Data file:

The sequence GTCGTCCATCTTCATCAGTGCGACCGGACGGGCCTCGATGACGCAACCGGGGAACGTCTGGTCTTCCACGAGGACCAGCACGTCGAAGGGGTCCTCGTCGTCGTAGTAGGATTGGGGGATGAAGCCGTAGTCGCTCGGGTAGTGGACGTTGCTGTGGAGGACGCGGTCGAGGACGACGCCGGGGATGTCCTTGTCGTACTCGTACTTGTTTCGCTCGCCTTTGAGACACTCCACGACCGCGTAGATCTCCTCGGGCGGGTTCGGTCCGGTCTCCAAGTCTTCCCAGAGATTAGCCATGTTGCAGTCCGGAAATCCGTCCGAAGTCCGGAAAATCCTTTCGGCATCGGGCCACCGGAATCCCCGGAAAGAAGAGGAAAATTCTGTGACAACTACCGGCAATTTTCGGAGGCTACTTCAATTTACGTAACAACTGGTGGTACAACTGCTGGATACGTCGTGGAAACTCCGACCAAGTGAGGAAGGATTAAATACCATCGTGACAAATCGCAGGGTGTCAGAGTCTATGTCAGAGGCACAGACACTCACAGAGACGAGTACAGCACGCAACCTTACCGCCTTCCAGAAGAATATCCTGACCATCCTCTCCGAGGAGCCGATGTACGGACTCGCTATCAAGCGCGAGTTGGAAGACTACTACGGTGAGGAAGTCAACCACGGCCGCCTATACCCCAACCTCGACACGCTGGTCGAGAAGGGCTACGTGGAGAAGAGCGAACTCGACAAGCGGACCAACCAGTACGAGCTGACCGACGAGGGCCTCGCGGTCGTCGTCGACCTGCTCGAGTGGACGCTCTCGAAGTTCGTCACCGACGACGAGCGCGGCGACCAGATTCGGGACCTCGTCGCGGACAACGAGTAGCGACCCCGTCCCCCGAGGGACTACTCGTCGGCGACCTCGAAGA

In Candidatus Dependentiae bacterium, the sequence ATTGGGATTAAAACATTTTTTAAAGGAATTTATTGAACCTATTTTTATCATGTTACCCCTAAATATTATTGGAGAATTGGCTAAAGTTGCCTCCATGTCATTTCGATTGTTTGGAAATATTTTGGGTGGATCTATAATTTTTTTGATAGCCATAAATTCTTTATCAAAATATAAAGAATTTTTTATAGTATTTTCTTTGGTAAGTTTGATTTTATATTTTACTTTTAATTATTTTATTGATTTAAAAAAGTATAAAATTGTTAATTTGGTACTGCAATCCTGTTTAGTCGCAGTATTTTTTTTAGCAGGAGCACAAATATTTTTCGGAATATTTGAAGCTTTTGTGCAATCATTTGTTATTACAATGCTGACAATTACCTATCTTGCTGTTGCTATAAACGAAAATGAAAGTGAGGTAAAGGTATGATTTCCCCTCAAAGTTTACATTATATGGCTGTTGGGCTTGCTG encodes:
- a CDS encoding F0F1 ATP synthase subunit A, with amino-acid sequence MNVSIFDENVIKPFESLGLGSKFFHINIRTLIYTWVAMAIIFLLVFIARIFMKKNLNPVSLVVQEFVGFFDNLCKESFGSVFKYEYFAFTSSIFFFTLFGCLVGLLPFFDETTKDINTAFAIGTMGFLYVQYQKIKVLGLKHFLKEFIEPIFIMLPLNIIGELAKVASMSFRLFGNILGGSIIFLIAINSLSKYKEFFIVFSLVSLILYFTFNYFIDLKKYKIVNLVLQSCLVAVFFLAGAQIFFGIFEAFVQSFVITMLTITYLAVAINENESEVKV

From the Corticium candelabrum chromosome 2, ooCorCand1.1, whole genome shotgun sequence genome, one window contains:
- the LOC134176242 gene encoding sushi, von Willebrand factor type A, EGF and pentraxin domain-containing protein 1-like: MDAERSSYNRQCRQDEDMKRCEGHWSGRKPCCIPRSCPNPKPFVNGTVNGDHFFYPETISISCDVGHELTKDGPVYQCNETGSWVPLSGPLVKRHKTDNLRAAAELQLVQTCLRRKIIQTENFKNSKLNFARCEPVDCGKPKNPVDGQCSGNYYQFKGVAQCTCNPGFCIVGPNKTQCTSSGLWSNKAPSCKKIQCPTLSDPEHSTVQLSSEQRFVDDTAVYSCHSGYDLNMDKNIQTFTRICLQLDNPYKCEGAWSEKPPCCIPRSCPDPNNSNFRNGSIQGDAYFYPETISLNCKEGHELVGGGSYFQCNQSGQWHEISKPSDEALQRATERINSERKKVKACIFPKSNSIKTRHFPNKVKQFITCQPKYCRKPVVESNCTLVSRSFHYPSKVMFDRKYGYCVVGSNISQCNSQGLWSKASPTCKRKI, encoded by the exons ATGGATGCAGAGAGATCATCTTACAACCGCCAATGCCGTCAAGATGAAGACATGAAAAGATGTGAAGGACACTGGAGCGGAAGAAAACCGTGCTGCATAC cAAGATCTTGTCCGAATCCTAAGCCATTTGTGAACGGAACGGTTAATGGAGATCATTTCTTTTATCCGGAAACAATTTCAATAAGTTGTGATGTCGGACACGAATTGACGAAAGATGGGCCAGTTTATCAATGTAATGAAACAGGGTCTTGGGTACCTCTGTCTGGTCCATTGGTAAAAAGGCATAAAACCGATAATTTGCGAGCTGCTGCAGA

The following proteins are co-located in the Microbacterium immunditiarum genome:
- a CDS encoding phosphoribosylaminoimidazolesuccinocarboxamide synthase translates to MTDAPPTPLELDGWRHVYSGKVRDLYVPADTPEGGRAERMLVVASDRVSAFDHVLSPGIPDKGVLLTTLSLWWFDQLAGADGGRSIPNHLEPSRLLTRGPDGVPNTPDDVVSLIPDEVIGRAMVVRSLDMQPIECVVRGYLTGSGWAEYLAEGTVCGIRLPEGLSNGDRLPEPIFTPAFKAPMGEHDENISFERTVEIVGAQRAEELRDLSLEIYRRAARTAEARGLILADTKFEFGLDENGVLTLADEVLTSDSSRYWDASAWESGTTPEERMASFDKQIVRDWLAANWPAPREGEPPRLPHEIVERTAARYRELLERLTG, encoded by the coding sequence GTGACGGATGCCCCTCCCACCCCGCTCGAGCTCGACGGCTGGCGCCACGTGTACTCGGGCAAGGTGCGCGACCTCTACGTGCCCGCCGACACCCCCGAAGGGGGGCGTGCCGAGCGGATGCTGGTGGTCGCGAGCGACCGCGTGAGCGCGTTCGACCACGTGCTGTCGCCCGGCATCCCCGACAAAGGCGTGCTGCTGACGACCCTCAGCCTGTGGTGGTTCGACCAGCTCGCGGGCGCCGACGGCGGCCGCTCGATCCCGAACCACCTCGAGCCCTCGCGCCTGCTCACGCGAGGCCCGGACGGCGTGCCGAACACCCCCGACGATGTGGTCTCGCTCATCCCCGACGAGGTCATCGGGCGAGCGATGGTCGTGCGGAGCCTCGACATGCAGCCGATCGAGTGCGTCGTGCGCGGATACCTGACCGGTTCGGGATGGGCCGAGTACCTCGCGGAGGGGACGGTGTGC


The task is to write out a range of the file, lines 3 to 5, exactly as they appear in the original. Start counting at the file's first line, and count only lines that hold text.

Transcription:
- a CDS encoding F0F1 ATP synthase subunit A, with amino-acid sequence MNVSIFDENVIKPFESLGLGSKFFHINIRTLIYTWVAMAIIFLLVFIARIFMKKNLNPVSLVVQEFVGFFDNLCKESFGSVFKYEYFAFTSSIFFFTLFGCLVGLLPFFDETTKDINTAFAIGTMGFLYVQYQKIKVLGLKHFLKEFIEPIFIMLPLNIIGELAKVASMSFRLFGNILGGSIIFLIAINSLSKYKEFFIVFSLVSLILYFTFNYFIDLKKYKIVNLVLQSCLVAVFFLAGAQIFFGIFEAFVQSFVITMLTITYLAVAINENESEVKV

From the Corticium candelabrum chromosome 2, ooCorCand1.1, whole genome shotgun sequence genome, one window contains:
- the LOC134176242 gene encoding sushi, von Willebrand factor type A, EGF and pentraxin domain-containing protein 1-like: MDAERSSYNRQCRQDEDMKRCEGHWSGRKPCCIPRSCPNPKPFVNGTVNGDHFFYPETISISCDVGHELTKDGPVYQCNETGSWVPLSGPLVKRHKTDNLRAAAELQLVQTCLRRKIIQTENFKNSKLNFARCEPVDCGKPKNPVDGQCSGNYYQFKGVAQCTCNPGFCIVGPNKTQCTSSGLWSNKAPSCKKIQCPTLSDPEHSTVQLSSEQRFVDDTAVYSCHSGYDLNMDKNIQTFTRICLQLDNPYKCEGAWSEKPPCCIPRSCPDPNNSNFRNGSIQGDAYFYPETISLNCKEGHELVGGGSYFQCNQSGQWHEISKPSDEALQRATERINSERKKVKACIFPKSNSIKTRHFPNKVKQFITCQPKYCRKPVVESNCTLVSRSFHYPSKVMFDRKYGYCVVGSNISQCNSQGLWSKASPTCKRKI, encoded by the exons ATGGATGCAGAGAGATCATCTTACAACCGCCAATGCCGTCAAGATGAAGACATGAAAAGATGTGAAGGACACTGGAGCGGAAGAAAACCGTGCTGCATAC cAAGATCTTGTCCGAATCCTAAGCCATTTGTGAACGGAACGGTTAATGGAGATCATTTCTTTTATCCGGAAACAATTTCAATAAGTTGTGATGTCGGACACGAATTGACGAAAGATGGGCCAGTTTATCAATGTAATGAAACAGGGTCTTGGGTACCTCTGTCTGGTCCATTGGTAAAAAGGCATAAAACCGATAATTTGCGAGCTGCTGCAGA